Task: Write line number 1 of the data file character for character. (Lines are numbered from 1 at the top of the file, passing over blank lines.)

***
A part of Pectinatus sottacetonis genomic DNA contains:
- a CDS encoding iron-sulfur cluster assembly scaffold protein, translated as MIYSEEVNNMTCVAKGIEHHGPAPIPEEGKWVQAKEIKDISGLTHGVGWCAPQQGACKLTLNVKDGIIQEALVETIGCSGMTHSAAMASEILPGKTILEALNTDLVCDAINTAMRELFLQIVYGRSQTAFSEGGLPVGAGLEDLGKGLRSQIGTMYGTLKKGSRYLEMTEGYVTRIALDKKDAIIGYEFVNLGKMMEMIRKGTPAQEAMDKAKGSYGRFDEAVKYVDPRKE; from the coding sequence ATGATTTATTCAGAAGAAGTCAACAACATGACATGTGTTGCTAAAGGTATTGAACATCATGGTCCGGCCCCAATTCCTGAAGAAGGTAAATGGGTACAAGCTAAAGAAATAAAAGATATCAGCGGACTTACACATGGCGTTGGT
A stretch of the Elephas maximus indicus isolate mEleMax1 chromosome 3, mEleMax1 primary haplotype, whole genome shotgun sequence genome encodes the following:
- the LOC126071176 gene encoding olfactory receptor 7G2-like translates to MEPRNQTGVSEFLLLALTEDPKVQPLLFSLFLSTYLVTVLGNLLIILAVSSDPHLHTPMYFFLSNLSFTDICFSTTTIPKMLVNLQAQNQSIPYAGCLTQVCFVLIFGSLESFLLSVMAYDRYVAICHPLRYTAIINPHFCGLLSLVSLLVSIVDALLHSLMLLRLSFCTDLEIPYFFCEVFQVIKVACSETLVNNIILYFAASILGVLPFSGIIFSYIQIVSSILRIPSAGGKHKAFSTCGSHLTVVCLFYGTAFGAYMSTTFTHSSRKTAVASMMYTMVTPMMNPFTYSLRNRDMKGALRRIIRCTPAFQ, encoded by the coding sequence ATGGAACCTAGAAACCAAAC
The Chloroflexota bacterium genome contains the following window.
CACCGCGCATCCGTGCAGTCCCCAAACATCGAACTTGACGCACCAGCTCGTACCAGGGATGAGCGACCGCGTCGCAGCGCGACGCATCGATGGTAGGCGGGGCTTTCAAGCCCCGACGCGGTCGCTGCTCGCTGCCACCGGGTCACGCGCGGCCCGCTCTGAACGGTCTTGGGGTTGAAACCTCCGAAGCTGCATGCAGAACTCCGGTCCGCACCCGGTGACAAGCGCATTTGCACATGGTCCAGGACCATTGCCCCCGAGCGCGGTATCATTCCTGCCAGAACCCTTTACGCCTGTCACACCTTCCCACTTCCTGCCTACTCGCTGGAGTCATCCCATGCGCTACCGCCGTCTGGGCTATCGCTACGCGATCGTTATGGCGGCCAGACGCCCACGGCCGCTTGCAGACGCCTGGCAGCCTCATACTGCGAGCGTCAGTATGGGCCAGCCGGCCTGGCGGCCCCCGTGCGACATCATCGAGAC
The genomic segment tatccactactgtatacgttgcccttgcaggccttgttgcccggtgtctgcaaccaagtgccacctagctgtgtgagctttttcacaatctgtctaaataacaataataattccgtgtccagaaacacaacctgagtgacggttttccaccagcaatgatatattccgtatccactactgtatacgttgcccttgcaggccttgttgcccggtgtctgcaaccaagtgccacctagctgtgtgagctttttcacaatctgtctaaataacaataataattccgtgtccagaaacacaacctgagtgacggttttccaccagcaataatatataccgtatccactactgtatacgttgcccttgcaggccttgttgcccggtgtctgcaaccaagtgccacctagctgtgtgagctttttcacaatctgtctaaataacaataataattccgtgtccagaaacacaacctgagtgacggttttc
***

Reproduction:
A part of Pectinatus sottacetonis genomic DNA contains: